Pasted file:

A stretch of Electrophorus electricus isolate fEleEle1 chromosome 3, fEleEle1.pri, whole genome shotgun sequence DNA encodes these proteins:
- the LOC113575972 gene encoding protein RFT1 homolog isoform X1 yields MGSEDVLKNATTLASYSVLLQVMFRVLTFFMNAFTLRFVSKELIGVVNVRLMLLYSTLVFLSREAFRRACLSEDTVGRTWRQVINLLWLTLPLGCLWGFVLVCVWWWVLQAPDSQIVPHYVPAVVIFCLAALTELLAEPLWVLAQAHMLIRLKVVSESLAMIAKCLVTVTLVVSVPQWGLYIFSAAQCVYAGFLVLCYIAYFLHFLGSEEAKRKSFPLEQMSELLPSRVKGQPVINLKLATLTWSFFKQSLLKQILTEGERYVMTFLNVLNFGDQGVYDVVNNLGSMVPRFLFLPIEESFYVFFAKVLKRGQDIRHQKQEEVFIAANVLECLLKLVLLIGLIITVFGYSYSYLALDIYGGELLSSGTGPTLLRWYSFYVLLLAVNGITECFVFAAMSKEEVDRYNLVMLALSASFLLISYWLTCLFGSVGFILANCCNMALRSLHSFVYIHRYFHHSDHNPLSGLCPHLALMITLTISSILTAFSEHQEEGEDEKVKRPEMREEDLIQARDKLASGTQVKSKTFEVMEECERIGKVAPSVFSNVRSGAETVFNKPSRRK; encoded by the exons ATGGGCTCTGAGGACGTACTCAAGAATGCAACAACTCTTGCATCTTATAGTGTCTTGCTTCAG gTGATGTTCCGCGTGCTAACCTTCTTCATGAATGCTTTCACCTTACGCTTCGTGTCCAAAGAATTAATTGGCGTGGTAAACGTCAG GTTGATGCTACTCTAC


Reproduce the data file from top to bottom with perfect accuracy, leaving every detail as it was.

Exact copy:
A stretch of Electrophorus electricus isolate fEleEle1 chromosome 3, fEleEle1.pri, whole genome shotgun sequence DNA encodes these proteins:
- the LOC113575972 gene encoding protein RFT1 homolog isoform X1 yields MGSEDVLKNATTLASYSVLLQVMFRVLTFFMNAFTLRFVSKELIGVVNVRLMLLYSTLVFLSREAFRRACLSEDTVGRTWRQVINLLWLTLPLGCLWGFVLVCVWWWVLQAPDSQIVPHYVPAVVIFCLAALTELLAEPLWVLAQAHMLIRLKVVSESLAMIAKCLVTVTLVVSVPQWGLYIFSAAQCVYAGFLVLCYIAYFLHFLGSEEAKRKSFPLEQMSELLPSRVKGQPVINLKLATLTWSFFKQSLLKQILTEGERYVMTFLNVLNFGDQGVYDVVNNLGSMVPRFLFLPIEESFYVFFAKVLKRGQDIRHQKQEEVFIAANVLECLLKLVLLIGLIITVFGYSYSYLALDIYGGELLSSGTGPTLLRWYSFYVLLLAVNGITECFVFAAMSKEEVDRYNLVMLALSASFLLISYWLTCLFGSVGFILANCCNMALRSLHSFVYIHRYFHHSDHNPLSGLCPHLALMITLTISSILTAFSEHQEEGEDEKVKRPEMREEDLIQARDKLASGTQVKSKTFEVMEECERIGKVAPSVFSNVRSGAETVFNKPSRRK; encoded by the exons ATGGGCTCTGAGGACGTACTCAAGAATGCAACAACTCTTGCATCTTATAGTGTCTTGCTTCAG gTGATGTTCCGCGTGCTAACCTTCTTCATGAATGCTTTCACCTTACGCTTCGTGTCCAAAGAATTAATTGGCGTGGTAAACGTCAG GTTGATGCTACTCTAC